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Travel Along the Chuysky Trakt

Stretching from the city of Novosibirsk, the administrative center of both the Novosibirsk Oblast and Siberian Federal District, to the border between Russia and neighboring Mongolia, the 953 km long Chuysky Trakt, or Federal Highway M52, was constructed by Gulag inmates in the early 1930s. The road passes through Berdsk, Novoaltaysk and Biysk, running along the right bank of Russia's Ob River for a distance before turning to traverse a steppe region and continuing into the Altai Mountains, at times reaching an altitude of 2000 meters.

Created in April 1930, the Chief Administration of Corrective Labor Camps and Colonies, commonly referred to by the acronym Gulag, was the government agency administrating the Soviet forced labor camp systems and an influential instrument for political repression at the time. While many of the residents in these labor camps were convicted wrongdoers or political prisoners, it is thought likely that the majority were convicted by NKVD troikas – a group of three officials who judged and convicted people without the benefit of a trial – or other extrajudicial means without legal authority. The Gulag remained in place for nearly four decades and affected millions of people, and during this time the prisoners were used as manual labor to build bridges, dams and roads, including the Chuysky Trakt.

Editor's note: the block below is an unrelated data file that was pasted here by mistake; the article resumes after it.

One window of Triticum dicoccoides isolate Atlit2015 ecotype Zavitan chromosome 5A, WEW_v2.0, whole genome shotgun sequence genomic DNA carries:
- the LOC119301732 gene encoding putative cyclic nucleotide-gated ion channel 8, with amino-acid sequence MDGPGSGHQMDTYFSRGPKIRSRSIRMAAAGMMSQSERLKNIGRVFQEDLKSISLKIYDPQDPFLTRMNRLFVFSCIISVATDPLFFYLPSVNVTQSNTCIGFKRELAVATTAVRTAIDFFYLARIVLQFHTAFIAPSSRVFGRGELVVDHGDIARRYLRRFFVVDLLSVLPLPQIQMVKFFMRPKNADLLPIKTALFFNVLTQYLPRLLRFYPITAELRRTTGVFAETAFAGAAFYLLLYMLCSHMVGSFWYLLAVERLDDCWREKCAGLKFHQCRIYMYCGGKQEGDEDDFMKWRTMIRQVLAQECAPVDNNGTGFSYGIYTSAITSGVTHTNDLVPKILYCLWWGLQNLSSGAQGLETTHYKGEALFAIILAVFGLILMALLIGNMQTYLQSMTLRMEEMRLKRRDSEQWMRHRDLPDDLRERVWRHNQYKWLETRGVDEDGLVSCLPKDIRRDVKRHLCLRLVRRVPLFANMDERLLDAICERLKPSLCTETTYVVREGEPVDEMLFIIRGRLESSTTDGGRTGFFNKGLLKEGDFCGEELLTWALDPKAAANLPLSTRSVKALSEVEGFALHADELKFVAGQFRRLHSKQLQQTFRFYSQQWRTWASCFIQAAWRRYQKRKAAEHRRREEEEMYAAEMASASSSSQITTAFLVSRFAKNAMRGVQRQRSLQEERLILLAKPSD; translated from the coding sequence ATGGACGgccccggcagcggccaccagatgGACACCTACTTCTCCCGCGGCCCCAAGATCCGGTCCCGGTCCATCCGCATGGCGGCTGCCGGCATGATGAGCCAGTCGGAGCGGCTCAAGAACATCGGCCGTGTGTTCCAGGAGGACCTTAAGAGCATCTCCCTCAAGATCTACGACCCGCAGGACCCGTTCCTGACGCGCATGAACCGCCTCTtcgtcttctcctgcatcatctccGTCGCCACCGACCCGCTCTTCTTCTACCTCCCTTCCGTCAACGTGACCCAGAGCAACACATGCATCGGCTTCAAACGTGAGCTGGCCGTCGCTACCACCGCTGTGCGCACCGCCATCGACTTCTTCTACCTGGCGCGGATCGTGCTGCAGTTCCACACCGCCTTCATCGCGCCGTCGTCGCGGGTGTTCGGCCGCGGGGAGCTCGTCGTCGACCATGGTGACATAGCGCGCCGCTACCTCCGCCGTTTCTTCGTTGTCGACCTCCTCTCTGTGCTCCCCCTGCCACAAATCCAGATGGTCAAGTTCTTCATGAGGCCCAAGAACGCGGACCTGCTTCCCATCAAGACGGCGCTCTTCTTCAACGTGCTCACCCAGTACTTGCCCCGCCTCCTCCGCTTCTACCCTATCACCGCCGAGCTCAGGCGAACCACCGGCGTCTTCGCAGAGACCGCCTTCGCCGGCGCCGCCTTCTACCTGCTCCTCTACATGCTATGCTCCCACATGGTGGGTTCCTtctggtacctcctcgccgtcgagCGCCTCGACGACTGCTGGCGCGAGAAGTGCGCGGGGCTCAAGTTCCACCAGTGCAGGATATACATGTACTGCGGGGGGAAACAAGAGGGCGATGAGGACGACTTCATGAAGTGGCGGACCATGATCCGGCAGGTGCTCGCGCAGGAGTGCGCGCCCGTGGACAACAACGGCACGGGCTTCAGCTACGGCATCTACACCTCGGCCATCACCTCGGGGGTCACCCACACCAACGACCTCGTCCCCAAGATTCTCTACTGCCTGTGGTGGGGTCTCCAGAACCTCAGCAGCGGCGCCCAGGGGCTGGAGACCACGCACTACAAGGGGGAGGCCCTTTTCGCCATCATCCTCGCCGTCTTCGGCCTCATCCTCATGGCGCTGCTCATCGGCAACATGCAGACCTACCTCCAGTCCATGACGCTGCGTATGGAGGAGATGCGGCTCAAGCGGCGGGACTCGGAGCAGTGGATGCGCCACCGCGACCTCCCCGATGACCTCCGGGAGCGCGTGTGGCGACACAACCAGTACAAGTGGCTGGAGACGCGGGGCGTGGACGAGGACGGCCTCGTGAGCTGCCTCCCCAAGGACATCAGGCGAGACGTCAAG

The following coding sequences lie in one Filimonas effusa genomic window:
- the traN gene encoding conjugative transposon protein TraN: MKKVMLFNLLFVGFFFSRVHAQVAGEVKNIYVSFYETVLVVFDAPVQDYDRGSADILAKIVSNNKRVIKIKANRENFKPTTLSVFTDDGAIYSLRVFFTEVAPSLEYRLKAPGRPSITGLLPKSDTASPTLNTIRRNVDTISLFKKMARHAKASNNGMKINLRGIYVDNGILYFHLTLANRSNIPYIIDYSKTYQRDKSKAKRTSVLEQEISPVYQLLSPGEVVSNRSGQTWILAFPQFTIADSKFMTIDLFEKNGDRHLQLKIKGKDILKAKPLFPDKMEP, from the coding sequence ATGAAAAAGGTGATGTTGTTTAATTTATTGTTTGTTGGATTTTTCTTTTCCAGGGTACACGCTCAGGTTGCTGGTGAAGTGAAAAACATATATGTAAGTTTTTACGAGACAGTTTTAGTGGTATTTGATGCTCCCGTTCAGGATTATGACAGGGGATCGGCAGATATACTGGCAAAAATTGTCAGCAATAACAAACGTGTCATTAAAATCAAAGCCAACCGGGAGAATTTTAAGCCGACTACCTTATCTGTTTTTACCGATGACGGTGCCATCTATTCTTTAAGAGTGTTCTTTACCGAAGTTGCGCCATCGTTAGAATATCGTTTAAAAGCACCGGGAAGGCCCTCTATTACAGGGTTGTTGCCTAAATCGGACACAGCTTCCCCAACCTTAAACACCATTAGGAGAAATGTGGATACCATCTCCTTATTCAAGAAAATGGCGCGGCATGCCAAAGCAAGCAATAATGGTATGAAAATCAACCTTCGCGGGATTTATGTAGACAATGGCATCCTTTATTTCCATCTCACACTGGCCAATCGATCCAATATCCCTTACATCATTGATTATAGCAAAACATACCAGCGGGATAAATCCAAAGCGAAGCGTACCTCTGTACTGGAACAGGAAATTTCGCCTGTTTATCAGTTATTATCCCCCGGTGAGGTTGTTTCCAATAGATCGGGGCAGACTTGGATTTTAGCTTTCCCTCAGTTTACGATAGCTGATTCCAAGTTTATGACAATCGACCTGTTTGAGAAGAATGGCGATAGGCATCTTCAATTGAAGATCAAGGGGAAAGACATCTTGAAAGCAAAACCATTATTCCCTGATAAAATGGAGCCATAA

Located on the Berd River and as one of the towns Chuysky Trakt runs through, Berdsk was initially founded as a fortress in 1716. The original site was flooded by the building of the Novosibirsk Reservoir (also known as the Ob Sea) in 1957, with the towns people settled on higher ground before this took place. So, although the settlement goes back centuries, there are no historic buildings in the town, the oldest being the railway station building dating back to 1915. The most striking landmark in Berdsk is the Transfiguration Cathedral which was constructed in 2004.

Located on the Biya River, Biysk is the second largest city of Altai Krai and is located on Chuysk Trakt. Because if its close proximity to the Altai Mountains, the city is referred to as 'the gates to the Altai Mountains'. As with many towns, cities and settlements in this part of Russia, Biysk started off as a fortress, with the distinction of being ordered by Peter the Great. After being burned down by a nomadic tribe, it was rebuilt in 1718, serving as a military outpost. When Biysk lost its importance as a military base, it retained its function as an important trade center in the region, and was granted town status in 1782.

Travelers along the Chuysky Trakt may want to take some time to visit the towns the road passes through, and bear in mind the people who built the road during an oppressive period of Russia's history.

 



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